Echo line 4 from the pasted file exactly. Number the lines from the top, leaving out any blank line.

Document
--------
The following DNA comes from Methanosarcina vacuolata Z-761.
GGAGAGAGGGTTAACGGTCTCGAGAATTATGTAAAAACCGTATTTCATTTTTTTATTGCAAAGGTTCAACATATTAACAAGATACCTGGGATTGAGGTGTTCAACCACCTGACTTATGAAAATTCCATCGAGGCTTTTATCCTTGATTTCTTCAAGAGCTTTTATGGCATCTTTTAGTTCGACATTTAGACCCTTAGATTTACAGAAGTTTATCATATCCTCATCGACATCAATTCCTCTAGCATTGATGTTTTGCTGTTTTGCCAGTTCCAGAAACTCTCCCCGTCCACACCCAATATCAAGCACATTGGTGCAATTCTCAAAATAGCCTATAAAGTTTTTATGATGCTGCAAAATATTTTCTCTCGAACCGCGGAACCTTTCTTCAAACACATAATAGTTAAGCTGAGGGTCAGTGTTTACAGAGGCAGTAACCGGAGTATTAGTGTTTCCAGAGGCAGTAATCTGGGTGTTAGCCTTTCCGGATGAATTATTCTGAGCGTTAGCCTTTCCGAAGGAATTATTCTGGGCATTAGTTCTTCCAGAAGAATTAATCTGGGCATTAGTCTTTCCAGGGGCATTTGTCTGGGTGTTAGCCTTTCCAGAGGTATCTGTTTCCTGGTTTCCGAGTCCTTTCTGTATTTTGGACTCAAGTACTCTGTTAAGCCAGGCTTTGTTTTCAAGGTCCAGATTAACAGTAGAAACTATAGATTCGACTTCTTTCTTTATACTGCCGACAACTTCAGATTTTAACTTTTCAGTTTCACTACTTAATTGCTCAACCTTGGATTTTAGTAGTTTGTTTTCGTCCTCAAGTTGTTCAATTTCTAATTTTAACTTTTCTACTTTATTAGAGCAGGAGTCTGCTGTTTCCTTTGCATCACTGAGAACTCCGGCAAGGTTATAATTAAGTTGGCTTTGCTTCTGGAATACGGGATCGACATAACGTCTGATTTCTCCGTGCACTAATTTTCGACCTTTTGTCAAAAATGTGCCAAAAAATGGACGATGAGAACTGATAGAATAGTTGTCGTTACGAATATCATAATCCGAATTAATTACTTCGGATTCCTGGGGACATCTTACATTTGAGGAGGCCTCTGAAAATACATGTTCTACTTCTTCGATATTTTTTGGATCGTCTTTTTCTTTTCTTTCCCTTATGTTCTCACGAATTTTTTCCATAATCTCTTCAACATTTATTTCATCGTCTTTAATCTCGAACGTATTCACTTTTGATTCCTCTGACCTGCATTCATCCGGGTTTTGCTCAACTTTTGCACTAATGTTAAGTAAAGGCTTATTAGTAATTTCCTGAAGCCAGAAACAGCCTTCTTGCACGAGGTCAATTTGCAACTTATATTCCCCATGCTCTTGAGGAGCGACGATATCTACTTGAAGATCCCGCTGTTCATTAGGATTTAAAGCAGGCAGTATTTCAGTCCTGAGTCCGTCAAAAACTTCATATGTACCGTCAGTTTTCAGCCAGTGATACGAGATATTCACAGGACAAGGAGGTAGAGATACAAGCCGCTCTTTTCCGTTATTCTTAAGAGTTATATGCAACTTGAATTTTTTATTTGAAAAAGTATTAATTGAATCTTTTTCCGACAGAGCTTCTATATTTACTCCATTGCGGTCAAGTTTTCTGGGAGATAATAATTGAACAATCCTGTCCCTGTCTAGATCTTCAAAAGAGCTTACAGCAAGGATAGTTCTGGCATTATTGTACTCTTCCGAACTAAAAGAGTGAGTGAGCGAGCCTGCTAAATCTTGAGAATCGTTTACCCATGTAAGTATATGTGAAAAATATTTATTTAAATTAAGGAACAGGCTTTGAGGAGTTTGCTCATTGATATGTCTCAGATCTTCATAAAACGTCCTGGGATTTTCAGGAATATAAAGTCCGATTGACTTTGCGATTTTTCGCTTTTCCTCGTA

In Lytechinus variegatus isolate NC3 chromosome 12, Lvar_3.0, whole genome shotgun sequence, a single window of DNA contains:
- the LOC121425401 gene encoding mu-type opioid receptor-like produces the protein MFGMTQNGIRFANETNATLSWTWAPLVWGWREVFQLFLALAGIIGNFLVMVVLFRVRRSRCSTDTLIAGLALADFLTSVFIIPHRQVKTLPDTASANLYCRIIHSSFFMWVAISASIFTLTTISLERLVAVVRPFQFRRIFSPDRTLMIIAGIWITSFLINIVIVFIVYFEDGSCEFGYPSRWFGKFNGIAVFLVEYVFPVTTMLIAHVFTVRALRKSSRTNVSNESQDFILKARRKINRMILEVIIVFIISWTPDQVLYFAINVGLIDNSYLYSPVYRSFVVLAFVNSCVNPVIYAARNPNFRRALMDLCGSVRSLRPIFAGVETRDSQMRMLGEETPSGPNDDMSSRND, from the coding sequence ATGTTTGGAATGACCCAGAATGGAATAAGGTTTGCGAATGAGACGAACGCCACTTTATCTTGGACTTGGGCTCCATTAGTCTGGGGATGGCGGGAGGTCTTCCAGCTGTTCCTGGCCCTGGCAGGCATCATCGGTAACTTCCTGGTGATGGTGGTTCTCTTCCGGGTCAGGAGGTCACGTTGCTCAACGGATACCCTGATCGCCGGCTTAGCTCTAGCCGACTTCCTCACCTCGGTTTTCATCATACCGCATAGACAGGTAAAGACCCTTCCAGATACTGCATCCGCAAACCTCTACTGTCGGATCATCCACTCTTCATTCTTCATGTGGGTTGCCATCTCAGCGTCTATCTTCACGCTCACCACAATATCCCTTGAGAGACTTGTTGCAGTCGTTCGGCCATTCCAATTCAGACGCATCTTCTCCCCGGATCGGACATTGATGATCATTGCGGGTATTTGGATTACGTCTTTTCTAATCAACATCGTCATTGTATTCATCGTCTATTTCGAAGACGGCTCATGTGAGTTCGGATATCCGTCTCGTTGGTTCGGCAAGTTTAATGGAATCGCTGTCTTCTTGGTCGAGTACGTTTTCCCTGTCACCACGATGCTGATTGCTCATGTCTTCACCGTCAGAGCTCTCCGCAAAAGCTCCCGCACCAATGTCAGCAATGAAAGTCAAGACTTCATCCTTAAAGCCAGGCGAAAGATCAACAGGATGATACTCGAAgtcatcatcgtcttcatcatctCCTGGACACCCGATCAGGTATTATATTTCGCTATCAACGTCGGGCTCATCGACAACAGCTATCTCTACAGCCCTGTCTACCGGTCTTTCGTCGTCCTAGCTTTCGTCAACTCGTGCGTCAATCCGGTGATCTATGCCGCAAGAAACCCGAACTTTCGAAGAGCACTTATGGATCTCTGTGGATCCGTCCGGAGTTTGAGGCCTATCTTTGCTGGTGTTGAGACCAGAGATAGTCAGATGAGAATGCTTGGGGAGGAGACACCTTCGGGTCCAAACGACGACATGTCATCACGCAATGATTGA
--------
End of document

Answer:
- the LOC121425401 gene encoding mu-type opioid receptor-like produces the protein MFGMTQNGIRFANETNATLSWTWAPLVWGWREVFQLFLALAGIIGNFLVMVVLFRVRRSRCSTDTLIAGLALADFLTSVFIIPHRQVKTLPDTASANLYCRIIHSSFFMWVAISASIFTLTTISLERLVAVVRPFQFRRIFSPDRTLMIIAGIWITSFLINIVIVFIVYFEDGSCEFGYPSRWFGKFNGIAVFLVEYVFPVTTMLIAHVFTVRALRKSSRTNVSNESQDFILKARRKINRMILEVIIVFIISWTPDQVLYFAINVGLIDNSYLYSPVYRSFVVLAFVNSCVNPVIYAARNPNFRRALMDLCGSVRSLRPIFAGVETRDSQMRMLGEETPSGPNDDMSSRND, from the coding sequence ATGTTTGGAATGACCCAGAATGGAATAAGGTTTGCGAATGAGACGAACGCCACTTTATCTTGGACTTGGGCTCCATTAGTCTGGGGATGGCGGGAGGTCTTCCAGCTGTTCCTGGCCCTGGCAGGCATCATCGGTAACTTCCTGGTGATGGTGGTTCTCTTCCGGGTCAGGAGGTCACGTTGCTCAACGGATACCCTGATCGCCGGCTTAGCTCTAGCCGACTTCCTCACCTCGGTTTTCATCATACCGCATAGACAGGTAAAGACCCTTCCAGATACTGCATCCGCAAACCTCTACTGTCGGATCATCCACTCTTCATTCTTCATGTGGGTTGCCATCTCAGCGTCTATCTTCACGCTCACCACAATATCCCTTGAGAGACTTGTTGCAGTCGTTCGGCCATTCCAATTCAGACGCATCTTCTCCCCGGATCGGACATTGATGATCATTGCGGGTATTTGGATTACGTCTTTTCTAATCAACATCGTCATTGTATTCATCGTCTATTTCGAAGACGGCTCATGTGAGTTCGGATATCCGTCTCGTTGGTTCGGCAAGTTTAATGGAATCGCTGTCTTCTTGGTCGAGTACGTTTTCCCTGTCACCACGATGCTGATTGCTCATGTCTTCACCGTCAGAGCTCTCCGCAAAAGCTCCCGCACCAATGTCAGCAATGAAAGTCAAGACTTCATCCTTAAAGCCAGGCGAAAGATCAACAGGATGATACTCGAAgtcatcatcgtcttcatcatctCCTGGACACCCGATCAGGTATTATATTTCGCTATCAACGTCGGGCTCATCGACAACAGCTATCTCTACAGCCCTGTCTACCGGTCTTTCGTCGTCCTAGCTTTCGTCAACTCGTGCGTCAATCCGGTGATCTATGCCGCAAGAAACCCGAACTTTCGAAGAGCACTTATGGATCTCTGTGGATCCGTCCGGAGTTTGAGGCCTATCTTTGCTGGTGTTGAGACCAGAGATAGTCAGATGAGAATGCTTGGGGAGGAGACACCTTCGGGTCCAAACGACGACATGTCATCACGCAATGATTGA